“Deriving mathematical models in biology is rarely straightforward.”

Mathematical models usually represent elements of a biological system at one scale.

Choosing the appropriate degree of abstraction and simplification can be influenced by current knowledge about the system, the quality and quantity of experimental data, the computational demands of a particular modeling approach, and the modeling aims.

(Fig.III) Systems biology (un)certainties

Systems Biology | Mathematical models usually represent elements of a biological system at one scale.
(Fig.IIIa) Parameters in biological models aren’t known.

Typically, not all terms or parameters in a biological model are known or observable directly — except for some highly specific systems.

The abundances of all the key players (molecules, cells, or individuals) cannot be measured simultaneously and continuously.

Thus, despite being often overlooked, the challenge is not only to identify suitable mathematical descriptions of biological systems (such as gene regulatory networks) and mathematical representations of such systems that provide mechanistic insight-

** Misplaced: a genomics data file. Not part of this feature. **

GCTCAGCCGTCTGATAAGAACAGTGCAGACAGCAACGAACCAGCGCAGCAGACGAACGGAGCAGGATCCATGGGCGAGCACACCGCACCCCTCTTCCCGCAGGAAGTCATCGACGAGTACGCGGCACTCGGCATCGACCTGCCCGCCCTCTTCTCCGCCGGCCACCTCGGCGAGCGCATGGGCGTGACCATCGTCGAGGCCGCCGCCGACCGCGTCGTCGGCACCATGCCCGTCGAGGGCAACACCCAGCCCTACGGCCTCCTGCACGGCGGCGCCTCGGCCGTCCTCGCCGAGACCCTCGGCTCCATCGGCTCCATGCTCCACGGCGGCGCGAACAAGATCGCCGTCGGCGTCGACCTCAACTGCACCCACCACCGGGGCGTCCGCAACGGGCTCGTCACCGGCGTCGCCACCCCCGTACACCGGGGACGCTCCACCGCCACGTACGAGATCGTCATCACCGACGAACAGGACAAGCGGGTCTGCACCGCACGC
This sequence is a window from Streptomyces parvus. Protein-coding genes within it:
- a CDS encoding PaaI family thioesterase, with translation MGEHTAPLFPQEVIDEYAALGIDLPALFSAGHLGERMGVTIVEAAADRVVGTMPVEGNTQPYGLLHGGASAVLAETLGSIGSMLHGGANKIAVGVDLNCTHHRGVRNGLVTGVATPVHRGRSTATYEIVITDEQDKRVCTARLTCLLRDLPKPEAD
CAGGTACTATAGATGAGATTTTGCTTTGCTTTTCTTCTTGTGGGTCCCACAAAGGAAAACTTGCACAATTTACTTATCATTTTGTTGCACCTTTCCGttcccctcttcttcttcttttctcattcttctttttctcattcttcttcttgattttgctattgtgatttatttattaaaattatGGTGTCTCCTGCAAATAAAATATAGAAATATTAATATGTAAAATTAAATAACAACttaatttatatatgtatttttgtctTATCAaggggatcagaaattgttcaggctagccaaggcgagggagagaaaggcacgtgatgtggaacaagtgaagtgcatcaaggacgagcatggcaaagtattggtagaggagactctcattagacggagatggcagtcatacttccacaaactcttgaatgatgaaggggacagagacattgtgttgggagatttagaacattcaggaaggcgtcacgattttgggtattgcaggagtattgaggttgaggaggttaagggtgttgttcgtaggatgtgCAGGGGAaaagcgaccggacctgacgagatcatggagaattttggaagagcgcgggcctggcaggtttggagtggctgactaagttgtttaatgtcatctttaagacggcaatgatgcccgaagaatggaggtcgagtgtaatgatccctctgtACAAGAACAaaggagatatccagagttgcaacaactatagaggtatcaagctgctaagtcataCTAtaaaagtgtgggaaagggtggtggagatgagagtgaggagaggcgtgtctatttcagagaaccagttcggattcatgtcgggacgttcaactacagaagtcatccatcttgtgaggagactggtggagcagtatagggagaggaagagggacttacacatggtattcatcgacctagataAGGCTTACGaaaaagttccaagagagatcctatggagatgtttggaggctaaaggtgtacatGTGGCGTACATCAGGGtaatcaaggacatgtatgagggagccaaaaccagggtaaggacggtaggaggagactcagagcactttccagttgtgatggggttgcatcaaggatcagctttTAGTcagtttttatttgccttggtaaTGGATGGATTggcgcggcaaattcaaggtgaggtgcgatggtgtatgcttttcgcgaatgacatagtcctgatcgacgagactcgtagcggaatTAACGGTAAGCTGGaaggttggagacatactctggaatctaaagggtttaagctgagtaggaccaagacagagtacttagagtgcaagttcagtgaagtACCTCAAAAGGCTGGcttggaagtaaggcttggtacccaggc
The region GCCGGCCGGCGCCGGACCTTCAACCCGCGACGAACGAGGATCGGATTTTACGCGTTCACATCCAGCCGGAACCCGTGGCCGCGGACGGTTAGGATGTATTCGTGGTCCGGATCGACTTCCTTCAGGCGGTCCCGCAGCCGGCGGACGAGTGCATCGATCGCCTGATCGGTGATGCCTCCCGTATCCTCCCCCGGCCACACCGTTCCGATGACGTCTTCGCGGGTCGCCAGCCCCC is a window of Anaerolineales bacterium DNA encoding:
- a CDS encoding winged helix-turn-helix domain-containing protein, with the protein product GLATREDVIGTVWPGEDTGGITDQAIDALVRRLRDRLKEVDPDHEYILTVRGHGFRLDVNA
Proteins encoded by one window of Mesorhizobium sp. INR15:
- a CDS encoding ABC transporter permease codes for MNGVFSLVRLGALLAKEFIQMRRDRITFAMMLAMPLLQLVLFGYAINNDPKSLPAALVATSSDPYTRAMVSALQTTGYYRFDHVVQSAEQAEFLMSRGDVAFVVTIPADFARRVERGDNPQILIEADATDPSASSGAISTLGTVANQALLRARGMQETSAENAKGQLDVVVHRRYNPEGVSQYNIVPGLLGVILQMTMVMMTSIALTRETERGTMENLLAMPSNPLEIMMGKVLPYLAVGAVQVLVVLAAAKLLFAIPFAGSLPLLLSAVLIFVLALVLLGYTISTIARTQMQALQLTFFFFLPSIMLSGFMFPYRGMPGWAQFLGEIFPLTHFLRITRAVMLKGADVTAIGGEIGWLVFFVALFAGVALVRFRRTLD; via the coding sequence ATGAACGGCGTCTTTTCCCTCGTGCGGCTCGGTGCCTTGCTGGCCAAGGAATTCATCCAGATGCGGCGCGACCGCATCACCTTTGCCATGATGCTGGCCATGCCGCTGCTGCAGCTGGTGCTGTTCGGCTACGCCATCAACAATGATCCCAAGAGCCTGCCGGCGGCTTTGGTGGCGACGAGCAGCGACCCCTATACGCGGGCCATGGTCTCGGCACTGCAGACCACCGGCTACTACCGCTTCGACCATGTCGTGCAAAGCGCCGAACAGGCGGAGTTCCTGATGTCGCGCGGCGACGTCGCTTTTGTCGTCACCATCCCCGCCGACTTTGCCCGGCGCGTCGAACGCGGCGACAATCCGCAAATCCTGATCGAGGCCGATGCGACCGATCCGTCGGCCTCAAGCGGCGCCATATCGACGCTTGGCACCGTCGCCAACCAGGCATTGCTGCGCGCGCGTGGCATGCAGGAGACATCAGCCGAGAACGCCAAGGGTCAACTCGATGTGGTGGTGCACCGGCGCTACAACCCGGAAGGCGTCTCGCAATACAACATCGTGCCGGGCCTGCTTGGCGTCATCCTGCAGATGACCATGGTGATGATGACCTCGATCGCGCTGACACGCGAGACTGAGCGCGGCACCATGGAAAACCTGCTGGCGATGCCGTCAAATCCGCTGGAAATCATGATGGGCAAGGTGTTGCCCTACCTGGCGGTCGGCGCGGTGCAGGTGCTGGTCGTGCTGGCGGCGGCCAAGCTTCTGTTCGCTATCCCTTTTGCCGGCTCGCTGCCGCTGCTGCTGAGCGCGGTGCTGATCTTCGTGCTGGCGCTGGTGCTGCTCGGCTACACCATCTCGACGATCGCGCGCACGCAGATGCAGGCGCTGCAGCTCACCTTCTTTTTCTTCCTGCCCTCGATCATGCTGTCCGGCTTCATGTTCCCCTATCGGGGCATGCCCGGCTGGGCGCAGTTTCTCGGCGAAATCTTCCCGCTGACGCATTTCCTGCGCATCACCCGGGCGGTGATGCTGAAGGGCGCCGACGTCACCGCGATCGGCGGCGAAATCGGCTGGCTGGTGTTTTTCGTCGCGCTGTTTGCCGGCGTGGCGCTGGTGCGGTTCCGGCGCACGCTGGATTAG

It is also to communicate the inevitable uncertainty in the model’s (possibly many) unknowns.

Systems Biology | The number of unknowns in a model is partly determined by the scale of the system being studied
(Fig.IIIb) The unknowns in a model is partly determined by the scale of the system.

A biological system may range in scale from a few interacting molecules to whole populations of organisms, and this can have a huge impact on both the modeling approach and the associated assessment of uncertainty.

Although large-scale grand unifying biological models have occasionally been sought, these efforts remain the exception and only exist in early draft forms. Challenges remain for models of such scope, incl. how to validate their quality and adequately report uncertainty in both overall global structure and implied submodels.